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7 Ways to Help Your Student Succeed

Did you know that a student faces a much higher risk of falling behind academically and not graduating from high school if they miss 10 percent of their school days? Even if the absences are excused. The research demonstrates there are long-term impacts for chronic student absence, even for preschoolers and kindergarteners. This research is a driving force in the recent national and state-level attention to student attendance.

Kent School District recognizes September as Attendance Awareness Month. Through awareness and education efforts, we seek to support our students to attend school and access the critical instruction and learning opportunities our schools provide.

As parents, we have a critical role in our child’s ability to succeed in school. We all want what’s best for our kids; and regular attendance at school is an essential component!

Here’s 7 things you can do to help your child’s attendance:

  1. Track your child’s absences, excused or unexcused, half days, early arrivals, etc. on the refrigerator. Absences add up quickly and it’s easy to lose track with our busy lives.
  2. Know when school starts and make sure your child has the required immunizations.
  3. Help your child get ready for school the night before by helping set out clothes, pack the back pack, and get to bed on time. These habits set children up for success to be on time. Do you struggle with being on time yourself? You’re not alone. Try these tips from a chronically late parent.
  4. Do what you can to keep your student’s absences for the entire school year to fewer than 10 days. Some absences may be out of your control, like illness, or family emergency; therefore, limiting the optional days out of school is even more important. Try to avoid extended trips when school is in session.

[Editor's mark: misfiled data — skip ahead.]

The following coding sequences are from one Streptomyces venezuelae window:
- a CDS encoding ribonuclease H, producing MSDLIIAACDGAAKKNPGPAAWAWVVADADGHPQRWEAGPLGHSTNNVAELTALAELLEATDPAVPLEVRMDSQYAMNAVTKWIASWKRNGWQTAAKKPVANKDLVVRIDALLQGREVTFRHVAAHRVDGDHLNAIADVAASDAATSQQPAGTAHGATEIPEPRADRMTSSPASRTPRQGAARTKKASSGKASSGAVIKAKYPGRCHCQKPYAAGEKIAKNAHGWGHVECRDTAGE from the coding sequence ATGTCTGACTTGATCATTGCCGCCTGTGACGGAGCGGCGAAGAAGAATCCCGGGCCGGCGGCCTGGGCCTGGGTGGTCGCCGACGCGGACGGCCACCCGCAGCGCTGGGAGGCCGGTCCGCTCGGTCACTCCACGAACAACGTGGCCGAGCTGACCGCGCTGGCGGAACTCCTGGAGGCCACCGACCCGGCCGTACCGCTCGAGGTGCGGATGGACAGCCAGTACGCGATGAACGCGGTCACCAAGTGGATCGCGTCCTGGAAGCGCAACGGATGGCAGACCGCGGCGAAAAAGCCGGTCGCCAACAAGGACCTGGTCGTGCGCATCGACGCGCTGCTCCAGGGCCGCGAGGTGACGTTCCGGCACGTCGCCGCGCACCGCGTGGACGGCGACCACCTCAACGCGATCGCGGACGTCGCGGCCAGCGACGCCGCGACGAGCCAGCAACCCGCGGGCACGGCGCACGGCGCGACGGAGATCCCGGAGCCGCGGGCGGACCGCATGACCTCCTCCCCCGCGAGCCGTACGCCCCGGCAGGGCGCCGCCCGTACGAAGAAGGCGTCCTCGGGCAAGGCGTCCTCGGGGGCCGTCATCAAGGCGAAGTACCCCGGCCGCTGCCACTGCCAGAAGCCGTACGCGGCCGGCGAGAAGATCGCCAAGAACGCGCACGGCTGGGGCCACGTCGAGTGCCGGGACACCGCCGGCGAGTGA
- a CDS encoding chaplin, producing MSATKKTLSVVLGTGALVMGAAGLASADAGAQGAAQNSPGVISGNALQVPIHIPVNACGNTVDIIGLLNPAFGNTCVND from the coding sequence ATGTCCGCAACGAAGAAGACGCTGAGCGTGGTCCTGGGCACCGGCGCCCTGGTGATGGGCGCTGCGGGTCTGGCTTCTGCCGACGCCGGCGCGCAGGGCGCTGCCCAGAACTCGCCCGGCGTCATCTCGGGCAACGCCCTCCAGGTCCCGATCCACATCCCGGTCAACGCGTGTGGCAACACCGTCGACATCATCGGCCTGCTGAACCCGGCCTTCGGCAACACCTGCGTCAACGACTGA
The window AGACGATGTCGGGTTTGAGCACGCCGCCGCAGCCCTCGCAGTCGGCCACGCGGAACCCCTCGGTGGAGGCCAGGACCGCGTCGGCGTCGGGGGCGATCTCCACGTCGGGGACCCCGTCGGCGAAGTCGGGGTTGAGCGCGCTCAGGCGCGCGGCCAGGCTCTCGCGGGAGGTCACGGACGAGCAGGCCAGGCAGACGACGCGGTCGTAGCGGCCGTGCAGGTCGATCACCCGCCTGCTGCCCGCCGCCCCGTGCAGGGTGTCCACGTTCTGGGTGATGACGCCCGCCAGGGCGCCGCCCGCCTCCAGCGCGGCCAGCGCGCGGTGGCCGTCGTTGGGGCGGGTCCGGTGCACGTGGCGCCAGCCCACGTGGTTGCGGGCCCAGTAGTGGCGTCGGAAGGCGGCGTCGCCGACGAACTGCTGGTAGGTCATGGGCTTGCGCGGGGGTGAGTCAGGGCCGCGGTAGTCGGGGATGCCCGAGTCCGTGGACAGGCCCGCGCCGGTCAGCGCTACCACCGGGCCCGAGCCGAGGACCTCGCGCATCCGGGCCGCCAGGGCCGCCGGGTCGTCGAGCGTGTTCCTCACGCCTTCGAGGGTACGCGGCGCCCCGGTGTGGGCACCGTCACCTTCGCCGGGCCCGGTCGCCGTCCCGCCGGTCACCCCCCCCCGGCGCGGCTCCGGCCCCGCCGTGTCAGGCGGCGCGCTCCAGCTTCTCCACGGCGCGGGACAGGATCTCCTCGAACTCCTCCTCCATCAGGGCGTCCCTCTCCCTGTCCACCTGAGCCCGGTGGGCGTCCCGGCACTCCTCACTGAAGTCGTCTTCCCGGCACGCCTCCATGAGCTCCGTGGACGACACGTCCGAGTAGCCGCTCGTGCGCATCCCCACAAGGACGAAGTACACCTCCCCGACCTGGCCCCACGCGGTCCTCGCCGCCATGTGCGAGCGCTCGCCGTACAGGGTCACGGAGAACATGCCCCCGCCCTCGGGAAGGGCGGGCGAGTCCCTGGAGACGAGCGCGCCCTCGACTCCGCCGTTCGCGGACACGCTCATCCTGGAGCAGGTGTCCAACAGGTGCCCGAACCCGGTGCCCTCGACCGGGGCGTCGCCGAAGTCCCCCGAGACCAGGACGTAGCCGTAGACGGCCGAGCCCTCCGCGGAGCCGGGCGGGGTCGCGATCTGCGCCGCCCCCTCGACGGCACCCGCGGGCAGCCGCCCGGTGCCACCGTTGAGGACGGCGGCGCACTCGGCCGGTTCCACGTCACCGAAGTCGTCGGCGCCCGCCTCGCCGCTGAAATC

5. Stay in contact with your student’s teachers and school if missing class. Help your child make sure teachers are notified, and if possible, arrange for homework in advance. This helps students keep up with the class.
  6. Schedule medical and dental appointments outside of school hours; or at the very beginning or end of the day.
  7. Ask school staff for assistance, problem-solving, or support, if your child is struggling academically or socially in school, or if you are in need of additional support to get your child to school.

Find more information and resources on the Office of Superintendent of Public Instruction website.

 

This article was originally shared on the Office of Superintendent of Public Instruction blog and adapted for the Kent School District website.